The Spanish Number Plate System

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The Spanish number plate system dates back to 1900, although the concept and layout has undergone a number of transformations since then, the latest format taking over a century later in September, 2000.

Currently, the Spanish number plate is formed by the European symbol on the left hand side, in a tall band, then four numbers and three letters, which allows a total of 80 million combinations. In other words, the system is safe to continue until 2040.

The numeric sequence started at 0000 and ends at 9999, however, interestingly, the letters begin at BBB and will end at ZZZ, but will not contain any vowels, nor will the combination include the letters Ñ or Q. The reason that vowels are not included is that it avoids the creation of words, for example, BOT, COW, CAT, FBI etc, whereas Ñ and Q are omitted as the number plate system forms part of a European standard and those letters could be confused for others.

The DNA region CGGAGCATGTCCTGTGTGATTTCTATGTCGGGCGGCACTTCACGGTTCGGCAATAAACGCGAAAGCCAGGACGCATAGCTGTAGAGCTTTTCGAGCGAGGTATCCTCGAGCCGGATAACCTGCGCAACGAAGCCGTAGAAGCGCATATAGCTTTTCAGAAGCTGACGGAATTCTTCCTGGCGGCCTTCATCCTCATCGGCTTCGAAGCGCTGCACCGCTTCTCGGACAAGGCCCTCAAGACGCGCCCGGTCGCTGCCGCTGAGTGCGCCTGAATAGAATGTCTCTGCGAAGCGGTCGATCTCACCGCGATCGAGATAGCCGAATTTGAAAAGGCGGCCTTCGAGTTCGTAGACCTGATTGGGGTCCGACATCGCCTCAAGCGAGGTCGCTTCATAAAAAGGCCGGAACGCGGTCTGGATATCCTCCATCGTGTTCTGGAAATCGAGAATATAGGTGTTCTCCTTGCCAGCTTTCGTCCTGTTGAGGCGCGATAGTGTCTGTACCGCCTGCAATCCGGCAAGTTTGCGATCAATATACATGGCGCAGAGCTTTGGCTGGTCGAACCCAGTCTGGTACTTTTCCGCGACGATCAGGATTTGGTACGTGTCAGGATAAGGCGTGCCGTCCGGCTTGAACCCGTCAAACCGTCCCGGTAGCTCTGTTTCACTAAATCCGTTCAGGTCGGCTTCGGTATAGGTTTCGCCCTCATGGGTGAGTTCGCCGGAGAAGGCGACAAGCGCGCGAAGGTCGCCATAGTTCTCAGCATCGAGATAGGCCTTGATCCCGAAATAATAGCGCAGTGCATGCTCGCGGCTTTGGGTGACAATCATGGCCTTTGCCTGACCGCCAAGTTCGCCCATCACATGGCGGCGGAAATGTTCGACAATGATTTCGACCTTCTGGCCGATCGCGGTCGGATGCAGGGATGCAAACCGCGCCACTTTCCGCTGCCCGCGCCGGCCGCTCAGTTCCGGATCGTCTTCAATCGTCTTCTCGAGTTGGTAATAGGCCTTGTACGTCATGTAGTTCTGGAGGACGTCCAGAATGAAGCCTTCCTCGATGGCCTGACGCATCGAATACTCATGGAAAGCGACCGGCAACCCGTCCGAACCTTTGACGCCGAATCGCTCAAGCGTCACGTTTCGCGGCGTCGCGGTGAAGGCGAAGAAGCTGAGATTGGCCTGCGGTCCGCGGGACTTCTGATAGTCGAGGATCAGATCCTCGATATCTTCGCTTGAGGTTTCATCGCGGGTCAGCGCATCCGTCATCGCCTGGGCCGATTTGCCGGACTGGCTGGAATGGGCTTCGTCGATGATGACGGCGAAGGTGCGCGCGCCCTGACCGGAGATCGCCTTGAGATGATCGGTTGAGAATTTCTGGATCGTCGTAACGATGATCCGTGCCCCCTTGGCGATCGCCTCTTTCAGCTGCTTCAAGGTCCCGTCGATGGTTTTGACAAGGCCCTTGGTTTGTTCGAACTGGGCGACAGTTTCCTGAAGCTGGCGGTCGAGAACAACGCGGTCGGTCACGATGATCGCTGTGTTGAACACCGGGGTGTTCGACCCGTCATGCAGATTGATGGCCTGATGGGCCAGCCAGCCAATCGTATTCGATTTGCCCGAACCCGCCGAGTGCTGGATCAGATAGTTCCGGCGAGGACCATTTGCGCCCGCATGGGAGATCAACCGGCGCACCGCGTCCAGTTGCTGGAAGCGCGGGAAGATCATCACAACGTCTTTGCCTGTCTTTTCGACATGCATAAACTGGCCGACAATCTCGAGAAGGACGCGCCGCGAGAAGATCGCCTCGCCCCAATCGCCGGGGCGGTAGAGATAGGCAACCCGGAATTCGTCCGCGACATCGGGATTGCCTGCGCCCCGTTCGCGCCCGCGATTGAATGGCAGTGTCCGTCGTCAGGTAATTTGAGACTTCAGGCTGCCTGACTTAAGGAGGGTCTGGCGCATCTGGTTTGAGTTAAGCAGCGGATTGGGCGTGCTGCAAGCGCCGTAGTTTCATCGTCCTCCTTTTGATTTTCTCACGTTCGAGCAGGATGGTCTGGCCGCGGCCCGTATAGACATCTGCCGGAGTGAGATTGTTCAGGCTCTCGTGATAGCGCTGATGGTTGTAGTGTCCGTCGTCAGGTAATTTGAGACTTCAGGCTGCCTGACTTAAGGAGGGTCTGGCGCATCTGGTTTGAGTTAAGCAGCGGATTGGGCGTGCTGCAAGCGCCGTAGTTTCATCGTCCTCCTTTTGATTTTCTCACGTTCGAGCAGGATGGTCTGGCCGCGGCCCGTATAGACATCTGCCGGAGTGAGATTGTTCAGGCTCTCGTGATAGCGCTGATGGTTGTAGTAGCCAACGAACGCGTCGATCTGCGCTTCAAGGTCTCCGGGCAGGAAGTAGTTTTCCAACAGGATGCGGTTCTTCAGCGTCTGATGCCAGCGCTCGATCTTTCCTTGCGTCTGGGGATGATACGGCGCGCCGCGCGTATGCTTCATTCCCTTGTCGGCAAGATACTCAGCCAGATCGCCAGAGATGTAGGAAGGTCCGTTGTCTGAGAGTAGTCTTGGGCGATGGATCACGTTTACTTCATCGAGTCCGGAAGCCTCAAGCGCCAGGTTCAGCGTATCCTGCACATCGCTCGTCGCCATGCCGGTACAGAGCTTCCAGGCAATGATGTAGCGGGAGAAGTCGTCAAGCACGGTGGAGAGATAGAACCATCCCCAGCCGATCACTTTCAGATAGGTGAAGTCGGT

The first registration system adopted in Spain, which was active until 1971, consisted of one, two or three letters representing the province and up to six numbers without zeros. Although they are becoming less frequent, you can still see some of them on the roads.

In October 1971 the alphanumeric provincial format came into force, with one or two letters representing the province, four digits and one or two letters at the end, from A to ZZ.

 

 

 

 

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